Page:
$100,000 in grants to support digital equity in Boston

Three Boston nonprofits will receive $100,000 in grants combined through the City of Boston's Digital Equity Fund.

Mayor Martin J. Walsh today announced that three Boston non-profit organizations - La Alianza Hispana, Mujeres Unidas Avanzando, and South End Technology Center -  will receive $100,000 in grants combined through the City of Boston's Digital Equity Fund. The Digital Equity Fund was first created by the Department of Innovation and Technology in October 2017 as a way to provide support to community-based organizations that help Boston residents digitally participate in today's society, which is increasingly reliant on technology. 

"Providing resources to local organizations will help residents across Boston access high-speed internet and gain new digital skills," said Mayor Walsh. "We are proud that since the creation of the fund, we have tripled its size to serve even more Boston residents. We look forward to these organizations improving residents' lives, and creating more opportunities for all."

Awardees include: 

La Alianza Hispana vows to empower individuals and strengthen the Latino community by leveraging partnerships to provide social, educational, and health services, and technology resources.

Mujeres Unidas Avanzado focuses on helping Latinas who have been on the outskirts of society-whether low-income, formerly incarcerated, or living in shelters. They help these individuals become self-sufficient and assume leadership roles within the community.

The South End Technology Center facilitates the use of technology in ways that encourage individuals to become innovators and producers, tell their own stories, and learn ways of creating just, and humane communities. The Technology Center helps residents who are at an increased risk of joblessness.

The City of Boston is committed to digital access and skill-building for all residents. In fiscal year 2019, the City increased the grantmaking power of the Digital Equity Fund from $35,000 to $100,000. Grant recipients have a common goal: to support Bostonians in developing new digital skills and the ability to navigate online resources. Newly funded programs include creative engagement in technology and engineering, courses that teach low-income, Latino immigrant seniors about the use of the internet and computers, and digital literacy classes with a focus on how to protect yourself and others online.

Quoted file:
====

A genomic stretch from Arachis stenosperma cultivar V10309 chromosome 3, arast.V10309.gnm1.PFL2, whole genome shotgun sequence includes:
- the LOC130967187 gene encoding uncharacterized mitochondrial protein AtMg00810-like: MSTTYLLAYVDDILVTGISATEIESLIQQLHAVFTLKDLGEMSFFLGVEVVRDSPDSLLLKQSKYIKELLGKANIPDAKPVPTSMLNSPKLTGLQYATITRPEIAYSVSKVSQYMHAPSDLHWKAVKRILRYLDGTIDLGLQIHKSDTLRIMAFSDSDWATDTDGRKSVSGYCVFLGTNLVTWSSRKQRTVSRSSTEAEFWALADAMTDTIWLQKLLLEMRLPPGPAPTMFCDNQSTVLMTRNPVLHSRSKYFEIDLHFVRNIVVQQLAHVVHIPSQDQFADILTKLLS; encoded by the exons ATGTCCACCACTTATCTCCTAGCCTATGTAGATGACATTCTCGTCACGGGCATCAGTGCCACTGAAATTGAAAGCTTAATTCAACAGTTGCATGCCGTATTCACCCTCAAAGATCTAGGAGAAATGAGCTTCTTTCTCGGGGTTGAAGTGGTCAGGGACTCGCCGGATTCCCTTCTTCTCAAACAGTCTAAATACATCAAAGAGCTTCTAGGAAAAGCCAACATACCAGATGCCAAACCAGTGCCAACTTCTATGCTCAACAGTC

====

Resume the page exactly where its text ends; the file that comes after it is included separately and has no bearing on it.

"It is never too late to learn the ins and outs of technology and help individuals open their eyes to a new tool," Marisol Amaya-Aluigi, Executive Director of La Alianza Hispana said. "We are honored to receive this grant and so excited to use this money to help constituents in the Boston community."

The Digital Equity Fund is over seen by the Department of Innovation and Technology (DoIT) and the Digital Equity Fund Council, an external group that is responsible for reviewing applications and selecting recipients. Fund Council members are appointed by Mayor Walsh and serve three-year terms. To qualify for a grant, nonprofit organizations must be Boston-based and serve Boston residents.

The goal of the Digital Equity Fund is to explore ways to build individual and community capacity to use the internet, digital skills, and digital tools to pursue professional, educational, and civic endeavors; engage with the internet safely and securely; develop needs-responsive, community-driven digital skills building opportunities, and increase broadband adoption among Bostonians who do not subscribe to this service in the home.

During the first year of this grant program, 2018, the Castle Square Tenants Organization (CSTO) was awarded a $35,000 grant to create a technology audiovisual college course and internship program in partnership with the Benjamin Franklin Institute of Technology.

Mayor Walsh has been committed to bringing more equity and choice to residents throughout Boston, from launching Boston's first-ever Digital Equity Fund; to bringing WiFi hotspots to the Boston Public Library's lending program; to Boston's Wicked Free WiFi program; to working to protect Net Neutrality rules that ensure a fair and open internet.

In addition, in November 2018, Mayor Walsh and Verizon announced a new partnership that will accelerate Boston's plan to be one of the most technologically advanced cities in the nation, giving residents more choice. Building on the partnership formed in 2016, Verizon will expand its local wireless network speed and capacity to its local 4G LTE network, expand Fios internet and cable television to all neighborhoods in Boston, and collaborate with Boston on Smart Communities solutions.
The City of Boston's Broadband and Digital Equity efforts improve access to affordable and reliable high speed internet for households and businesses, expand the availability of high speed internet in public places, and facilitate ease of access to up-to-date digital tools.

About the Department of Innovation and Technology

The Department of Innovation and Technology makes sure the networks, computers and systems that support the City are secure and effective. They also manage the City's websites and technologies focused on service delivery.

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